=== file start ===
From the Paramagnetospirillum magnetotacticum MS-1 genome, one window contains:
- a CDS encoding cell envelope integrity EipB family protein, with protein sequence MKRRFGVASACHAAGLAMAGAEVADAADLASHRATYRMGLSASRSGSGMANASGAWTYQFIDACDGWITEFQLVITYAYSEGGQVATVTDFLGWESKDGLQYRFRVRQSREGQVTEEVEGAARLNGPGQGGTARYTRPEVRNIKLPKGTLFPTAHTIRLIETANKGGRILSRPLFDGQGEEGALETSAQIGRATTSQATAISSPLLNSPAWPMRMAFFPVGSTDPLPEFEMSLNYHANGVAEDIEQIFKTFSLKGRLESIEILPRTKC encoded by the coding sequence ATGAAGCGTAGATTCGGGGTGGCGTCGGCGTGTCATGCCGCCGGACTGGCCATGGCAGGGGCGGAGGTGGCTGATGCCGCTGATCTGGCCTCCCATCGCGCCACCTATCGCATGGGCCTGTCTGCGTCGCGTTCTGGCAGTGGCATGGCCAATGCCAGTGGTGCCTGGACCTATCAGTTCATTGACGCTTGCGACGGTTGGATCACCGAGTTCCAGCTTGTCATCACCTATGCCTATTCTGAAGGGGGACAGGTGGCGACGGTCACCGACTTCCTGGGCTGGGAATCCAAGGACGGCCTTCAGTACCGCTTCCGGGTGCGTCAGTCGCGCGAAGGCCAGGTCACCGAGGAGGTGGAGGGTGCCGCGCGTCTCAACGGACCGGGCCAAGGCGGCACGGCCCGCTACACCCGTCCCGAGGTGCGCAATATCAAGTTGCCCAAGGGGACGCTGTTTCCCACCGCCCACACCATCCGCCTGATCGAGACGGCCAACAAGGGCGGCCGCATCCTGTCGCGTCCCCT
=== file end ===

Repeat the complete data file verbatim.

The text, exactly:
From the Paramagnetospirillum magnetotacticum MS-1 genome, one window contains:
- a CDS encoding cell envelope integrity EipB family protein, with protein sequence MKRRFGVASACHAAGLAMAGAEVADAADLASHRATYRMGLSASRSGSGMANASGAWTYQFIDACDGWITEFQLVITYAYSEGGQVATVTDFLGWESKDGLQYRFRVRQSREGQVTEEVEGAARLNGPGQGGTARYTRPEVRNIKLPKGTLFPTAHTIRLIETANKGGRILSRPLFDGQGEEGALETSAQIGRATTSQATAISSPLLNSPAWPMRMAFFPVGSTDPLPEFEMSLNYHANGVAEDIEQIFKTFSLKGRLESIEILPRTKC encoded by the coding sequence ATGAAGCGTAGATTCGGGGTGGCGTCGGCGTGTCATGCCGCCGGACTGGCCATGGCAGGGGCGGAGGTGGCTGATGCCGCTGATCTGGCCTCCCATCGCGCCACCTATCGCATGGGCCTGTCTGCGTCGCGTTCTGGCAGTGGCATGGCCAATGCCAGTGGTGCCTGGACCTATCAGTTCATTGACGCTTGCGACGGTTGGATCACCGAGTTCCAGCTTGTCATCACCTATGCCTATTCTGAAGGGGGACAGGTGGCGACGGTCACCGACTTCCTGGGCTGGGAATCCAAGGACGGCCTTCAGTACCGCTTCCGGGTGCGTCAGTCGCGCGAAGGCCAGGTCACCGAGGAGGTGGAGGGTGCCGCGCGTCTCAACGGACCGGGCCAAGGCGGCACGGCCCGCTACACCCGTCCCGAGGTGCGCAATATCAAGTTGCCCAAGGGGACGCTGTTTCCCACCGCCCACACCATCCGCCTGATCGAGACGGCCAACAAGGGCGGCCGCATCCTGTCGCGTCCCCT